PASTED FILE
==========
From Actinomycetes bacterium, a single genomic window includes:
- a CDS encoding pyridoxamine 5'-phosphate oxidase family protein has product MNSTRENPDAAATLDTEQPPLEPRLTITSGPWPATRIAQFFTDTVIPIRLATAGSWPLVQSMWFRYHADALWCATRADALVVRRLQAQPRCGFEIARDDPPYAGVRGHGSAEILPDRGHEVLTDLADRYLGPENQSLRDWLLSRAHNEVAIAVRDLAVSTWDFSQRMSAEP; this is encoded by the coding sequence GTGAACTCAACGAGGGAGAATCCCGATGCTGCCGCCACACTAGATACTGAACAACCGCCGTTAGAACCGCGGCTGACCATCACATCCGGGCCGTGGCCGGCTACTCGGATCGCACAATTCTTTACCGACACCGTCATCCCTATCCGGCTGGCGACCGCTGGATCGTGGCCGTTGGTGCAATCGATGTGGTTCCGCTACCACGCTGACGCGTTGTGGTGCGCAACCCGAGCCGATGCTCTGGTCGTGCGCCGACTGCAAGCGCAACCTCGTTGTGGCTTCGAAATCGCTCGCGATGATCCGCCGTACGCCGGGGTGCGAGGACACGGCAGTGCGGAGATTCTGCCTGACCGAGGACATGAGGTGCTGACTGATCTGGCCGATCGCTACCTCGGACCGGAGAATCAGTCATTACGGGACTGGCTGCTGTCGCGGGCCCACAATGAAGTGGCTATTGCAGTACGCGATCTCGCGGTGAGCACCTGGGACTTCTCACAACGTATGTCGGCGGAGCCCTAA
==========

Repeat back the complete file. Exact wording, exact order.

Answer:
From Actinomycetes bacterium, a single genomic window includes:
- a CDS encoding pyridoxamine 5'-phosphate oxidase family protein has product MNSTRENPDAAATLDTEQPPLEPRLTITSGPWPATRIAQFFTDTVIPIRLATAGSWPLVQSMWFRYHADALWCATRADALVVRRLQAQPRCGFEIARDDPPYAGVRGHGSAEILPDRGHEVLTDLADRYLGPENQSLRDWLLSRAHNEVAIAVRDLAVSTWDFSQRMSAEP; this is encoded by the coding sequence GTGAACTCAACGAGGGAGAATCCCGATGCTGCCGCCACACTAGATACTGAACAACCGCCGTTAGAACCGCGGCTGACCATCACATCCGGGCCGTGGCCGGCTACTCGGATCGCACAATTCTTTACCGACACCGTCATCCCTATCCGGCTGGCGACCGCTGGATCGTGGCCGTTGGTGCAATCGATGTGGTTCCGCTACCACGCTGACGCGTTGTGGTGCGCAACCCGAGCCGATGCTCTGGTCGTGCGCCGACTGCAAGCGCAACCTCGTTGTGGCTTCGAAATCGCTCGCGATGATCCGCCGTACGCCGGGGTGCGAGGACACGGCAGTGCGGAGATTCTGCCTGACCGAGGACATGAGGTGCTGACTGATCTGGCCGATCGCTACCTCGGACCGGAGAATCAGTCATTACGGGACTGGCTGCTGTCGCGGGCCCACAATGAAGTGGCTATTGCAGTACGCGATCTCGCGGTGAGCACCTGGGACTTCTCACAACGTATGTCGGCGGAGCCCTAA